Beijing, Feb 11: China and Taiwan Tuesday agreed to regular communication between their cross-Taiwan Strait affairs departments.
The arrangement was announced after a meeting between Zhang Zhijun, head of the State Council Taiwan Affairs Office (SCTAO), and Wang Yu-chi, Taiwan’s mainland affairs chief, who arrived in Nanjing, capital of east China’s Jiangsu province, on Tuesday morning for a four-day visit, Xinhua reported.
Their meeting was the first between cross-Strait affairs chiefs since 1949.
The two sides agreed to promote cross-Strait relations on the basis of the 1992 Consensus and expect the communication mechanism to improve exchanges, understanding and mutual trust, said an SCTAO statement.
The new arrangement will not replace talks between the Chinese mainland’s Association for Relations Across the Taiwan Straits (ARATS) and its Taiwan counterpart the Straits Exchange Foundation (SEF), nor will it change the way other departments interact with each other.
The ARATS and SEF are non-governmental organisations founded in 1991 and 1990 respectively.
Official visits by members of cross-Strait affairs departments will increase. Zhang has accepted Wang’s invitation to visit Taiwan, according to the SCTAO.
The political basis for peaceful development of cross-Strait relations is to oppose Taiwan’s independence and adhere to the 1992 Consensus, said Zhang at the meeting.
He called for sticking to these tenets, progressing through cooperation and breaking down barriers.
The two sides agreed to push forward follow up agreements to the Economic Cooperation Framework Agreement, explore practical ways to jointly develop their economy and join in regional cooperation.
They agreed to allow ARATS and SEF to exchange offices “as early as possible” and promote cultural, educational and scientific exchanges.
The two sides will also try to settle a health insurance issue for college students studying on either side of the Strait.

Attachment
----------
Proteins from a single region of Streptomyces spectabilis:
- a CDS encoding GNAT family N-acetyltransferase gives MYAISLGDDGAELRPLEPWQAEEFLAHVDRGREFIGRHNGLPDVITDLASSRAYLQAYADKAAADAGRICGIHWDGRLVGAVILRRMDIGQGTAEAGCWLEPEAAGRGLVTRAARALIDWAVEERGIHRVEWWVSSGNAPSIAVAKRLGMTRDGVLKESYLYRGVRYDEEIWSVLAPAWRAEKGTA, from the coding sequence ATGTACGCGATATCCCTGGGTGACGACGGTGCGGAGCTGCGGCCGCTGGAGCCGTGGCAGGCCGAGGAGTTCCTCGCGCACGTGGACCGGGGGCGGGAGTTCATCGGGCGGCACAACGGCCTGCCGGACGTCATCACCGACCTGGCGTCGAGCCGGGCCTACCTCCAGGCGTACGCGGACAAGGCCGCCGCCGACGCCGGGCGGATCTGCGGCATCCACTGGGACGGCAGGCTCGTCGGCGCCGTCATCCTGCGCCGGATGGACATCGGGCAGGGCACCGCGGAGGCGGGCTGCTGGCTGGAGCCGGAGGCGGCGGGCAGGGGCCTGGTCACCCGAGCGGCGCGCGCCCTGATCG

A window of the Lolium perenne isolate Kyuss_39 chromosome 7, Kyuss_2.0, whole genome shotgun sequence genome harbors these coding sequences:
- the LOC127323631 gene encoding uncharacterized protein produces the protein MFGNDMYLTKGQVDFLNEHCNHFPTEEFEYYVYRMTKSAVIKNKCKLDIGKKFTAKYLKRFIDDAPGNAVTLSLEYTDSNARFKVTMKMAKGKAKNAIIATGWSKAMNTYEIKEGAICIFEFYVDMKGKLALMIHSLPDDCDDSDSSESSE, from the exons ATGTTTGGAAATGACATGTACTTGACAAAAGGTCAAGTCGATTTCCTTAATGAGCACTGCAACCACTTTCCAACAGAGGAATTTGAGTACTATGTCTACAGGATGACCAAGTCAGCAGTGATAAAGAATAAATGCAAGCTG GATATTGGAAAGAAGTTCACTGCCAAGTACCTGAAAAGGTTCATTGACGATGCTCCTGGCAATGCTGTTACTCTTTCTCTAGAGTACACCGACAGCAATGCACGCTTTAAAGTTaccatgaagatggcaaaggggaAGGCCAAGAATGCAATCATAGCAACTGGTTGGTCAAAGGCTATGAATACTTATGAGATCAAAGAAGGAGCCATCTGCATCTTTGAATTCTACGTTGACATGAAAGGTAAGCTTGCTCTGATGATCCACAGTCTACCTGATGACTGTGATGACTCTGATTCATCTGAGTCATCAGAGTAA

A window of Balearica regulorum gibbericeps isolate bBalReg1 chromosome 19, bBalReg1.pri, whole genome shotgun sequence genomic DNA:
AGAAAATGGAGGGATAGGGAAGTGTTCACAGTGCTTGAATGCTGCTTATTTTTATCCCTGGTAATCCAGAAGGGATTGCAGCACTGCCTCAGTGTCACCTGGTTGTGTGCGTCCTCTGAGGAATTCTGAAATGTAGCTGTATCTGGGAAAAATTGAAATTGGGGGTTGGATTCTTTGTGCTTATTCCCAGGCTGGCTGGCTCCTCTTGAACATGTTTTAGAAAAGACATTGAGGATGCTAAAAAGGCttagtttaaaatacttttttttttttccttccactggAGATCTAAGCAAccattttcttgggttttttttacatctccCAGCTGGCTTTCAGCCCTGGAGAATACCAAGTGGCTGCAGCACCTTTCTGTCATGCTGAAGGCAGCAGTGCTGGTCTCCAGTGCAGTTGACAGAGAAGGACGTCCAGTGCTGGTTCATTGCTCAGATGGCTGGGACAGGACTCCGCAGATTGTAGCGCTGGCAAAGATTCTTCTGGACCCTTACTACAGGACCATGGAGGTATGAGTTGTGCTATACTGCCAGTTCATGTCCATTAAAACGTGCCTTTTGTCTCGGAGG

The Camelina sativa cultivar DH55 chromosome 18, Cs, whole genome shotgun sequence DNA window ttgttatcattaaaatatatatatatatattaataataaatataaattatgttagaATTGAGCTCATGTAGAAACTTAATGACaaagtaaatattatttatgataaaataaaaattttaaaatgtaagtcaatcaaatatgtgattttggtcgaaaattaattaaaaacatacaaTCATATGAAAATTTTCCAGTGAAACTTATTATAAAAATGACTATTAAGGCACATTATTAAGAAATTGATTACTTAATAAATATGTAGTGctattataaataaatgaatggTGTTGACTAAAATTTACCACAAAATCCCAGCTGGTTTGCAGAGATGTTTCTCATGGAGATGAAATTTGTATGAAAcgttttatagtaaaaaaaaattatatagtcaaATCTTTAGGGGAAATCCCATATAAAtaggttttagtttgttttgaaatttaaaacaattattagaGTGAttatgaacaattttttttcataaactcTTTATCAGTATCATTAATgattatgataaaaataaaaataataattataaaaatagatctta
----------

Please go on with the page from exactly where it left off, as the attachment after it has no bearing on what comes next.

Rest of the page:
Exchanges between the mainland and Taiwan had stalled since the Kuomintang, led by Chiang Kai-shek, fled to Taiwan in 1949 after being defeated in a civil war.
Business and personnel exchanges resumed in the late 1980s, and in the early 1990s the two sides started to engage with each other through the ARATS and the SEF.
ARATS-SEF talks have speeded up since 2008 and produced a number of important cross-Strait agreements, including an agreement to lift the ban on direct shipping, air transport and postal services in 2008 and the long awaited Economic Cooperation Framework Agreement in 2010.
The meeting between Zhang and Wang, the sitting cross-Strait affairs chiefs from the two sides, is considered an important breakthrough in promoting cross-Strait relations and may lead to regular exchanges of visits in the future.
The two diplomats first met informally on the sidelines of the economic leaders’ meeting of the Asia-Pacific Economic Cooperation in Bali, Indonesia, last October when they agreed to mutual visits.
In his speech earlier Tuesday, Wang described his meeting with Zhang as “an unimaginable occasion in earlier years”.
“Being able to sit down and talk is a really valuable opportunity, considering that the two sides were once almost at war,” he said in the address.
Zhang agreed with him that such a meeting would have been impossible earlier and called for “a little more imagination” regarding cross-Strait relations.
“We meet under great attention and expectations and bear great responsibilities,” noted the mainland’s Taiwan affairs chief.
He said he believed the two sides were heading in a straight direction and would not take long to fulfill their purposes.
Cross-Strait relations have survived many ups and downs in the past 65 years and have evolved from military and political confrontation in earlier years to their historic turn toward peaceful development in 2008, Zhang said.